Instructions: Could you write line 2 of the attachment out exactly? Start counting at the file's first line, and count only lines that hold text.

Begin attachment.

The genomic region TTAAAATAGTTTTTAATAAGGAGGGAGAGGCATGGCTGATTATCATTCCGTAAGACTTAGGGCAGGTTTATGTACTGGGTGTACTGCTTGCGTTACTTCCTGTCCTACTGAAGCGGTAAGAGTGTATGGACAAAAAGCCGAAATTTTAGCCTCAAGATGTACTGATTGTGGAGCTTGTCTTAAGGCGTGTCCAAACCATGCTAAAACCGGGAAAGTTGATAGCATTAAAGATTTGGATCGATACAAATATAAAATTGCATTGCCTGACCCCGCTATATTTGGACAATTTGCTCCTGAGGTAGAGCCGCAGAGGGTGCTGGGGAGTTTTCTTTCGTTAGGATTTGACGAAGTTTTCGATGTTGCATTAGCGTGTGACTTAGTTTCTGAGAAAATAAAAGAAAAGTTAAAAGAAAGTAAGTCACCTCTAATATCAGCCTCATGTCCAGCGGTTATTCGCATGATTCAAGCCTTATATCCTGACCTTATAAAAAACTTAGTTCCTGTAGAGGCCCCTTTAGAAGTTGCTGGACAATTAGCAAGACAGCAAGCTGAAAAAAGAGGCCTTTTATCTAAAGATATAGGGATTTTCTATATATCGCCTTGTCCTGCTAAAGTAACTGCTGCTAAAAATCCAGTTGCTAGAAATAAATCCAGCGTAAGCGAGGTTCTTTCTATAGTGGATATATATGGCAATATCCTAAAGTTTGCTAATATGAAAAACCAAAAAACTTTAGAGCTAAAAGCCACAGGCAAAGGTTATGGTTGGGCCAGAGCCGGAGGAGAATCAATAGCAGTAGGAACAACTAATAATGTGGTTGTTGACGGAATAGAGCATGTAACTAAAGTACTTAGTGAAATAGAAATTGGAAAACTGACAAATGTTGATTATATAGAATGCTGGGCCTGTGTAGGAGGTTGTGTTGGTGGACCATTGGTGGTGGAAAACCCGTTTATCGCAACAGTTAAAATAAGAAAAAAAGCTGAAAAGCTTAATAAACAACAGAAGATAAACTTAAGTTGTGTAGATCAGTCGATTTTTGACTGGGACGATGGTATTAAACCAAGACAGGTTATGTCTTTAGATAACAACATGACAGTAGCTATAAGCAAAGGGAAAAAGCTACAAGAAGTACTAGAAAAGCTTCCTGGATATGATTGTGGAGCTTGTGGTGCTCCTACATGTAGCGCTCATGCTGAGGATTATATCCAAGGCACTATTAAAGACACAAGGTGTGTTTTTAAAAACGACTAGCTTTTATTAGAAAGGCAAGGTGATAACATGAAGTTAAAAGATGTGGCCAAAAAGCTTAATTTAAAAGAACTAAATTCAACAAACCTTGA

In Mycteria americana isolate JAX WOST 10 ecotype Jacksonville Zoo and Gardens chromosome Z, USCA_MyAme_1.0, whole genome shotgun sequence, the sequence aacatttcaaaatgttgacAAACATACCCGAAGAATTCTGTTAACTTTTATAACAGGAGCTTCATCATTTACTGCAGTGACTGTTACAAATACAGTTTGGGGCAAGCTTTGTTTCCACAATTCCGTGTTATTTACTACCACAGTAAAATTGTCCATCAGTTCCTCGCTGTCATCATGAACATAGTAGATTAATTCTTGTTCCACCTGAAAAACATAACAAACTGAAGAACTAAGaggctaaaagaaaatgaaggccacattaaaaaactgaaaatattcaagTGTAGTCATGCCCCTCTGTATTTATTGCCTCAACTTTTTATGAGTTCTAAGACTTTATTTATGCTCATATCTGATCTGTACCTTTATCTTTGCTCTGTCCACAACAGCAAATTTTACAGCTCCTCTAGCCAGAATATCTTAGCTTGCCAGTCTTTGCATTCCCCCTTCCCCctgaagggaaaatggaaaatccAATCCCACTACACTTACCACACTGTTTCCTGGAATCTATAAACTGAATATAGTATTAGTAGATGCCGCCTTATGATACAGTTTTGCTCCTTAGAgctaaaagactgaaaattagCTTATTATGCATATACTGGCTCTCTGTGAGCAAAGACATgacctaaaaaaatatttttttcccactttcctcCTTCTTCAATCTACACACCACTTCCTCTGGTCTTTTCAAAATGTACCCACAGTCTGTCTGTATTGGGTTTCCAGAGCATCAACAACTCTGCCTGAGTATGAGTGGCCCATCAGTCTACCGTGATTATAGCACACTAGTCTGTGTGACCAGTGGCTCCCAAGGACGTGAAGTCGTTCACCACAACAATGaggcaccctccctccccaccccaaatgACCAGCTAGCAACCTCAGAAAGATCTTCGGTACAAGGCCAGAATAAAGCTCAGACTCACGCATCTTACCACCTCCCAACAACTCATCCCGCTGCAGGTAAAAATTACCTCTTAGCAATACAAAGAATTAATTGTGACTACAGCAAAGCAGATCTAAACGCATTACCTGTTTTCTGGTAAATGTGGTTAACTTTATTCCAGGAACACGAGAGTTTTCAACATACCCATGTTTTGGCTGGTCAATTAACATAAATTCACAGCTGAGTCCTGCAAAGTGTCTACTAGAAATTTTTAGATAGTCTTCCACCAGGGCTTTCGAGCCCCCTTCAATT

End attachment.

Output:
In Mycteria americana isolate JAX WOST 10 ecotype Jacksonville Zoo and Gardens chromosome Z, USCA_MyAme_1.0, whole genome shotgun sequence, the sequence aacatttcaaaatgttgacAAACATACCCGAAGAATTCTGTTAACTTTTATAACAGGAGCTTCATCATTTACTGCAGTGACTGTTACAAATACAGTTTGGGGCAAGCTTTGTTTCCACAATTCCGTGTTATTTACTACCACAGTAAAATTGTCCATCAGTTCCTCGCTGTCATCATGAACATAGTAGATTAATTCTTGTTCCACCTGAAAAACATAACAAACTGAAGAACTAAGaggctaaaagaaaatgaaggccacattaaaaaactgaaaatattcaagTGTAGTCATGCCCCTCTGTATTTATTGCCTCAACTTTTTATGAGTTCTAAGACTTTATTTATGCTCATATCTGATCTGTACCTTTATCTTTGCTCTGTCCACAACAGCAAATTTTACAGCTCCTCTAGCCAGAATATCTTAGCTTGCCAGTCTTTGCATTCCCCCTTCCCCctgaagggaaaatggaaaatccAATCCCACTACACTTACCACACTGTTTCCTGGAATCTATAAACTGAATATAGTATTAGTAGATGCCGCCTTATGATACAGTTTTGCTCCTTAGAgctaaaagactgaaaattagCTTATTATGCATATACTGGCTCTCTGTGAGCAAAGACATgacctaaaaaaatatttttttcccactttcctcCTTCTTCAATCTACACACCACTTCCTCTGGTCTTTTCAAAATGTACCCACAGTCTGTCTGTATTGGGTTTCCAGAGCATCAACAACTCTGCCTGAGTATGAGTGGCCCATCAGTCTACCGTGATTATAGCACACTAGTCTGTGTGACCAGTGGCTCCCAAGGACGTGAAGTCGTTCACCACAACAATGaggcaccctccctccccaccccaaatgACCAGCTAGCAACCTCAGAAAGATCTTCGGTACAAGGCCAGAATAAAGCTCAGACTCACGCATCTTACCACCTCCCAACAACTCATCCCGCTGCAGGTAAAAATTACCTCTTAGCAATACAAAGAATTAATTGTGACTACAGCAAAGCAGATCTAAACGCATTACCTGTTTTCTGGTAAATGTGGTTAACTTTATTCCAGGAACACGAGAGTTTTCAACATACCCATGTTTTGGCTGGTCAATTAACATAAATTCACAGCTGAGTCCTGCAAAGTGTCTACTAGAAATTTTTAGATAGTCTTCCACCAGGGCTTTCGAGCCCCCTTCAATT